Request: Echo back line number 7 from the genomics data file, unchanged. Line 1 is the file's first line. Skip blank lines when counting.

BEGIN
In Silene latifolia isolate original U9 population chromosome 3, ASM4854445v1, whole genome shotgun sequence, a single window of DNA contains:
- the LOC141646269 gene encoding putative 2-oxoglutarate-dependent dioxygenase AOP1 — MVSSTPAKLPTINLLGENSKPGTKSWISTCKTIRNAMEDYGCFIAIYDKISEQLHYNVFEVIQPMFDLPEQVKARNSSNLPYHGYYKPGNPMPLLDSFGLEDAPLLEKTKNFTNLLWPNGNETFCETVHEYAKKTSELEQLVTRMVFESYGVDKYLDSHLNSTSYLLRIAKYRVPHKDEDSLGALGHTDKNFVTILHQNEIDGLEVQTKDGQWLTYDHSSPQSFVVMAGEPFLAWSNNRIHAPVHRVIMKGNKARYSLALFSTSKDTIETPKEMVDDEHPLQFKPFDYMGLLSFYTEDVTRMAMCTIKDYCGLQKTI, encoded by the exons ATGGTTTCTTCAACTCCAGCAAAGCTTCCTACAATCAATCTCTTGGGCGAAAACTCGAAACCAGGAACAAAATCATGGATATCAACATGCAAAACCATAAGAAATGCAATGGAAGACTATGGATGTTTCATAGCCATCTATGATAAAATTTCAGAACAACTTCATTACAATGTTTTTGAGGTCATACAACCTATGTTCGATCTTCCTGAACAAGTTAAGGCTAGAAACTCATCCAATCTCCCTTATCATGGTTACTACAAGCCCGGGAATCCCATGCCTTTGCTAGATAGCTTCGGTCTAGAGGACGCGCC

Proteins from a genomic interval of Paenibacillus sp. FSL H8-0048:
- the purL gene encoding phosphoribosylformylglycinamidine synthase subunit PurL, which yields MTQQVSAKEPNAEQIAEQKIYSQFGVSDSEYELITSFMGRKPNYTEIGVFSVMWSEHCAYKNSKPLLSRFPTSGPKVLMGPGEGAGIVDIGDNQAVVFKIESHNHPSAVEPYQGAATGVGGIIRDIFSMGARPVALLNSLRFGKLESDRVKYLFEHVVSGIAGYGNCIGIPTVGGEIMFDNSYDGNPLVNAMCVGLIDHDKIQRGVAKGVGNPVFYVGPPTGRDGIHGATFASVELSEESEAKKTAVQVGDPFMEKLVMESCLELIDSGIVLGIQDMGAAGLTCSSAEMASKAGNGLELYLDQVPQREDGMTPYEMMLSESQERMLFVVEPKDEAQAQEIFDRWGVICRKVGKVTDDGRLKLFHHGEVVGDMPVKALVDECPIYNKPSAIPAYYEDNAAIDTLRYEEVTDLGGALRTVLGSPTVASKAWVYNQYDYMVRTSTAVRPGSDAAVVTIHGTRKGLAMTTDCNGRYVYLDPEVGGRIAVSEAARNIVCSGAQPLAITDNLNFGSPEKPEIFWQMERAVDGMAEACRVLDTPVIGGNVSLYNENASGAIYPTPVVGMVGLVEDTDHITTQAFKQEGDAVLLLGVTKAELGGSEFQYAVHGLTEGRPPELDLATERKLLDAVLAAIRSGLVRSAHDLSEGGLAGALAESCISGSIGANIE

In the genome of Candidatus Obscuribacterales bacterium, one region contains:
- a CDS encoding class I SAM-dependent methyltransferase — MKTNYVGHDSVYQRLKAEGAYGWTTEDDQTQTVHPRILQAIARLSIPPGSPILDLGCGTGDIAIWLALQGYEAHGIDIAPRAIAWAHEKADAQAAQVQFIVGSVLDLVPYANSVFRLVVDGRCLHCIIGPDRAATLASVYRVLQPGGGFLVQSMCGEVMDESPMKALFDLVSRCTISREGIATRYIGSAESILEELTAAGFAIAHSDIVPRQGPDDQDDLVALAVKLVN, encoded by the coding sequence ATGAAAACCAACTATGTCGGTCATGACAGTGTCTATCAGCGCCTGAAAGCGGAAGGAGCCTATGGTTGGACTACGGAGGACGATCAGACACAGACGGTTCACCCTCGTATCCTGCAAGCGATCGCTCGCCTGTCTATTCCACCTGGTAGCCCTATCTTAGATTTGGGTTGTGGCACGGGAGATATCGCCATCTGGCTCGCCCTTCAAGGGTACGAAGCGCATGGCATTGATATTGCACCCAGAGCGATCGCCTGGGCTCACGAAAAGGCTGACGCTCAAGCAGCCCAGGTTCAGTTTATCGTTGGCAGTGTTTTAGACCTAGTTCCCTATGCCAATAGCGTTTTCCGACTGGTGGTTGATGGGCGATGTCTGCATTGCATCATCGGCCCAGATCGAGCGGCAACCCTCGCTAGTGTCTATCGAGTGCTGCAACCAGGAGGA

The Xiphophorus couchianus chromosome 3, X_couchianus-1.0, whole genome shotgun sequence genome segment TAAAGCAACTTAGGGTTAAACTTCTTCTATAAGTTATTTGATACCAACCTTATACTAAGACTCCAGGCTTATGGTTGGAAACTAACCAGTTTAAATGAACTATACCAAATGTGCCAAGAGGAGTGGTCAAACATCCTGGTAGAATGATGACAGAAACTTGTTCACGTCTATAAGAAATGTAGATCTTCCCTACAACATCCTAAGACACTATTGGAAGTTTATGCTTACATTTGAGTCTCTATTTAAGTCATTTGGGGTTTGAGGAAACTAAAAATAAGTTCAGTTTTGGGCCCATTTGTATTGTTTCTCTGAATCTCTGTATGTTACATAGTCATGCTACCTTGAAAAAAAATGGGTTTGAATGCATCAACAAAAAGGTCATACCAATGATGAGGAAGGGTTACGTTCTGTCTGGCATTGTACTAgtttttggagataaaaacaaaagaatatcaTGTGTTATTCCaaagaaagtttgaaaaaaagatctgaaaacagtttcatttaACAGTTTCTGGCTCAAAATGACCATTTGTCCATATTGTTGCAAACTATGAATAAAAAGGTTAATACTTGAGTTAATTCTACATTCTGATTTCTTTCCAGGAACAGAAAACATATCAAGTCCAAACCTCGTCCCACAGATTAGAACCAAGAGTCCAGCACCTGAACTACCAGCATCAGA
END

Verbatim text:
The Xiphophorus couchianus chromosome 3, X_couchianus-1.0, whole genome shotgun sequence genome segment TAAAGCAACTTAGGGTTAAACTTCTTCTATAAGTTATTTGATACCAACCTTATACTAAGACTCCAGGCTTATGGTTGGAAACTAACCAGTTTAAATGAACTATACCAAATGTGCCAAGAGGAGTGGTCAAACATCCTGGTAGAATGATGACAGAAACTTGTTCACGTCTATAAGAAATGTAGATCTTCCCTACAACATCCTAAGACACTATTGGAAGTTTATGCTTACATTTGAGTCTCTATTTAAGTCATTTGGGGTTTGAGGAAACTAAAAATAAGTTCAGTTTTGGGCCCATTTGTATTGTTTCTCTGAATCTCTGTATGTTACATAGTCATGCTACCTTGAAAAAAAATGGGTTTGAATGCATCAACAAAAAGGTCATACCAATGATGAGGAAGGGTTACGTTCTGTCTGGCATTGTACTAgtttttggagataaaaacaaaagaatatcaTGTGTTATTCCaaagaaagtttgaaaaaaagatctgaaaacagtttcatttaACAGTTTCTGGCTCAAAATGACCATTTGTCCATATTGTTGCAAACTATGAATAAAAAGGTTAATACTTGAGTTAATTCTACATTCTGATTTCTTTCCAGGAACAGAAAACATATCAAGTCCAAACCTCGTCCCACAGATTAGAACCAAGAGTCCAGCACCTGAACTACCAGCATCAGA